‘CAN’T UNDO WRONG. CAN ONLY DO OUR BEST TO MAKE THINGS RIGHT.’
Newsletter / December 30, 2018

FREE BOOKS AVAILABLE FOR LOCAL STUDENTS PRIOR TO AWARD-WINNING NOVELIST’S VISIT TO ORANGEBURG (Jewell Parker) Rhodes is the author of the middle-grade books “Ghost Boys,” “Towers Falling” and the Louisiana Girls Trilogy: “Ninth Ward,” “Sugar” and “Bayou Magic.” Rhodes has received numerous honors including: the American Book Award, the National Endowment of the Arts Award in Fiction, the Black Caucus of the American Library Award for Literary Excellence, the PEN Oakland/Josephine Miles Award for Outstanding Writing and the Coretta Scott King Honor Book. READ MORE…   BOOKS IN BRIEF (The Day You Begin) is based on a poem from Jacqueline Woodson’s memoir “Brown Girl Dreaming,” which won the National Book Award. It begins: “There will be times when you walk into a room and no one there is quite like you. Maybe it will be your skin, your clothes, or the curl of your hair. There will be times when no one understands the way words curl from your mouth, the beautiful language of the country you left behind.”  READ MORE…   WHAT YOU’RE READING: CHILDREN’S BOOKS FOR A GLOBAL NATION Featuring Jane Addams Authors Jacqueline Woodson and Phillip Hoose READ MORE… ACCLAIMED PORTLAND AUTHOR PAIRS WITH POET FOR NEW YA…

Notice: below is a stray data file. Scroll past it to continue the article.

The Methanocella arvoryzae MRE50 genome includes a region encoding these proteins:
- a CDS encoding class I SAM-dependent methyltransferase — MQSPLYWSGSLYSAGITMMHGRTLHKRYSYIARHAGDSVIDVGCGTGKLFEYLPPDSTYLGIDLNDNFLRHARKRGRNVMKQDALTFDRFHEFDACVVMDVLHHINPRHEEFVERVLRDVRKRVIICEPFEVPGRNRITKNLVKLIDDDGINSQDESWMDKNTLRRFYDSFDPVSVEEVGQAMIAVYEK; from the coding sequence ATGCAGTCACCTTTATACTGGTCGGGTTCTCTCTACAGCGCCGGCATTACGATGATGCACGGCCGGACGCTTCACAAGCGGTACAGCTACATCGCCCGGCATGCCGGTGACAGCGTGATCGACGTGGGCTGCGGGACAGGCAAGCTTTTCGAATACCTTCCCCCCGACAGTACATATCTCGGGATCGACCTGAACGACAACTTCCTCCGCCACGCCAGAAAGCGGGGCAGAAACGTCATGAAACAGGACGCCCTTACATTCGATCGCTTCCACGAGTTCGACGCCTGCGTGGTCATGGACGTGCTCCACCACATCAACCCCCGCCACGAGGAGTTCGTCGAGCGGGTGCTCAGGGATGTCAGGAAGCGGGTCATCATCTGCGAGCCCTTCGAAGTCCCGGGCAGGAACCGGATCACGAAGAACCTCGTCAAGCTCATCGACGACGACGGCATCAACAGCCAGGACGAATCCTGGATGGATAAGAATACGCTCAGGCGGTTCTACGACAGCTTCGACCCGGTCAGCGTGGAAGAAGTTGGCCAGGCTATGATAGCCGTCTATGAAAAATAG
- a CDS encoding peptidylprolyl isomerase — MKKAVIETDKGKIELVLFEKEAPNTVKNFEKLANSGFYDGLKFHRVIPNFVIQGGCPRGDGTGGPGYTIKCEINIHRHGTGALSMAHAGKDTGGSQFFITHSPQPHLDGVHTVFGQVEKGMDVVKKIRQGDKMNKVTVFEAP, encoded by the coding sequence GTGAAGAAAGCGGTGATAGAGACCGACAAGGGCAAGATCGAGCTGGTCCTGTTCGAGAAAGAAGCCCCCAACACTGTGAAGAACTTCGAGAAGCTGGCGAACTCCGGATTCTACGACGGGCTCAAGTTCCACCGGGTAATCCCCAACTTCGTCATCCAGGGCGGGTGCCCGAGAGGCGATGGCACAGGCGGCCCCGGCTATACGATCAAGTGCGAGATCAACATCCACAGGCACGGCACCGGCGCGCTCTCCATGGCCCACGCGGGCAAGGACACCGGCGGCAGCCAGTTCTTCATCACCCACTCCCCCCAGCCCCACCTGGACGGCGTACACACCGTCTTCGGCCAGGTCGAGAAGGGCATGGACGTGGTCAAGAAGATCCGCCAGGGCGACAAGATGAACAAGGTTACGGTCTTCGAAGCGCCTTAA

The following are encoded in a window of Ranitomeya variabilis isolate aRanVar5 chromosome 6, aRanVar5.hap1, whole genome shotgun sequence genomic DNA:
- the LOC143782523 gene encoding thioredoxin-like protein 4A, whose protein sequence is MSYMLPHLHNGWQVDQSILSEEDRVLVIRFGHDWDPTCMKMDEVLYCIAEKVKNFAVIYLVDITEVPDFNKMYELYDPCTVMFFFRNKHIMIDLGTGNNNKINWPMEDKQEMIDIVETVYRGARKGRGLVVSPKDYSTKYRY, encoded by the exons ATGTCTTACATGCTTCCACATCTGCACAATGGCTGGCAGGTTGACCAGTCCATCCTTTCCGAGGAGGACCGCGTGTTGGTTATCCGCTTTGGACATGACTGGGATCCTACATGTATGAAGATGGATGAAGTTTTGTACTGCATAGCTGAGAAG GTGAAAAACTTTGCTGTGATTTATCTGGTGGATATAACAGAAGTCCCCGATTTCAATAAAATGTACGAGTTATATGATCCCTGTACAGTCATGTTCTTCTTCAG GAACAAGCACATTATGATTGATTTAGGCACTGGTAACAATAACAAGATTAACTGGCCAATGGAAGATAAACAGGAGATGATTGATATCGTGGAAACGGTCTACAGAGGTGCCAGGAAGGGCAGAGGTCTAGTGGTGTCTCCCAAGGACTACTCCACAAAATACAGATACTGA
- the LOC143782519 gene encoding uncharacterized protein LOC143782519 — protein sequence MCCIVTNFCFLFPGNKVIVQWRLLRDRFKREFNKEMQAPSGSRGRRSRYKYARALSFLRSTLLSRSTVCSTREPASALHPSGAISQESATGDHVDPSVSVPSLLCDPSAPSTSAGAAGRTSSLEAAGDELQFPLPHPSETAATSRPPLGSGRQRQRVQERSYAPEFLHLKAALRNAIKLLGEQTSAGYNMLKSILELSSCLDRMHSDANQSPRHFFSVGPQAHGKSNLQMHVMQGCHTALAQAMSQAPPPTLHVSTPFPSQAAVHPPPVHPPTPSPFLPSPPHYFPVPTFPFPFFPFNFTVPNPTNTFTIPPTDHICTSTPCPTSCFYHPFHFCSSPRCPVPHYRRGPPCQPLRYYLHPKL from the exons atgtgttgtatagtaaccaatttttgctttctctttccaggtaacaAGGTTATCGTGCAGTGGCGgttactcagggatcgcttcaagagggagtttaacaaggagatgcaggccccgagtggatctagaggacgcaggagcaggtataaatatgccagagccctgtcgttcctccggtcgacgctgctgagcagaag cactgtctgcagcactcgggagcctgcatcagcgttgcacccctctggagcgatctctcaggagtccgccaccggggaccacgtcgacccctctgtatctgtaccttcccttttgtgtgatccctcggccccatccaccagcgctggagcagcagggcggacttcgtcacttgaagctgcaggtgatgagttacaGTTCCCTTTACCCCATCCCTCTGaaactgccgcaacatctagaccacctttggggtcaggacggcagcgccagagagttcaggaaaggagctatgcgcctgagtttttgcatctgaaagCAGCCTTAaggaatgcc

Celebrating Connections With Children’s Literature
Newsletter / October 22, 2018

JANE ADDAMS CHILDREN’S BOOK AWARD CEREMONY FRIDAY, OCTOBER 19, 2018                                                                     Sara Holbrook author of  Winner for Older Readers: The Enemy: Detroit 1954 (upper photo) Laura Atkins & Stan Yogi authors of  Honor for Older Readers: Fred Korematsu Speaks Up with  Heather Palmer (center) selection committee chair (lower left photo) Susan Freiss (r) committee member with James E. Ransome illustrator & Lesa Cline-Ransome author of Honor for Younger Readers: Before She Was Harriet  (lower right photo) DIVERSITY AND DEEP CONNECTIONS FOR CHILDREN’S AUTHORS, EDITORS, AND BOOKSELLERS AT NAIBA 2018 Receiving both the Carla Cohen Free Speech Award and the Book of the Year Award, Ghost Boys author Rhodes captured the energy of the conference, harnessing it in a rousing 30-minute speech on racial violence in America that garnered a standing ovation. Rhodes shared the story of her own life, interwoven with descriptions of how she came to write the book. READ MORE… ANNOUNCING THE 2019 ONE BOOK, ONE PHILADELPHIA SELECTION The Free Library of Philadelphia and the Mayor’s Office today announced the novel Sing, Unburied, Sing by Jesmyn…